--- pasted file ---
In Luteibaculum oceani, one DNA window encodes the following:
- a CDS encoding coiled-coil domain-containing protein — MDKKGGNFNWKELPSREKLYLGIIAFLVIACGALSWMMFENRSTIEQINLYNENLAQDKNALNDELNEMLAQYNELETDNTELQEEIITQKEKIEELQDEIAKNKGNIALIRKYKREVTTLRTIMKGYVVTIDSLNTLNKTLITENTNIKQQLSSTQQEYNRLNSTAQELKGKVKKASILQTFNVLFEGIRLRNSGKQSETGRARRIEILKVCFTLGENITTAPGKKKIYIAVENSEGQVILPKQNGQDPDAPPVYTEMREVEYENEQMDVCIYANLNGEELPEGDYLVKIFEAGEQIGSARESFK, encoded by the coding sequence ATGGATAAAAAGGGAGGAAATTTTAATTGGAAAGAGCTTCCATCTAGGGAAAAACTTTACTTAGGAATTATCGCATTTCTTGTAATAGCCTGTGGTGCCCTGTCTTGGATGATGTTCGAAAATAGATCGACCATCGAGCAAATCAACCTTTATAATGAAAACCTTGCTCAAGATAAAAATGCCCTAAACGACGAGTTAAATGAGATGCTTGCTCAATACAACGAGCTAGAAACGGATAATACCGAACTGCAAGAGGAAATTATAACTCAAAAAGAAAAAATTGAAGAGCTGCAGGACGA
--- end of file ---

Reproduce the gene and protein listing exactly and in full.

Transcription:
In Luteibaculum oceani, one DNA window encodes the following:
- a CDS encoding coiled-coil domain-containing protein — MDKKGGNFNWKELPSREKLYLGIIAFLVIACGALSWMMFENRSTIEQINLYNENLAQDKNALNDELNEMLAQYNELETDNTELQEEIITQKEKIEELQDEIAKNKGNIALIRKYKREVTTLRTIMKGYVVTIDSLNTLNKTLITENTNIKQQLSSTQQEYNRLNSTAQELKGKVKKASILQTFNVLFEGIRLRNSGKQSETGRARRIEILKVCFTLGENITTAPGKKKIYIAVENSEGQVILPKQNGQDPDAPPVYTEMREVEYENEQMDVCIYANLNGEELPEGDYLVKIFEAGEQIGSARESFK, encoded by the coding sequence ATGGATAAAAAGGGAGGAAATTTTAATTGGAAAGAGCTTCCATCTAGGGAAAAACTTTACTTAGGAATTATCGCATTTCTTGTAATAGCCTGTGGTGCCCTGTCTTGGATGATGTTCGAAAATAGATCGACCATCGAGCAAATCAACCTTTATAATGAAAACCTTGCTCAAGATAAAAATGCCCTAAACGACGAGTTAAATGAGATGCTTGCTCAATACAACGAGCTAGAAACGGATAATACCGAACTGCAAGAGGAAATTATAACTCAAAAAGAAAAAATTGAAGAGCTGCAGGACGA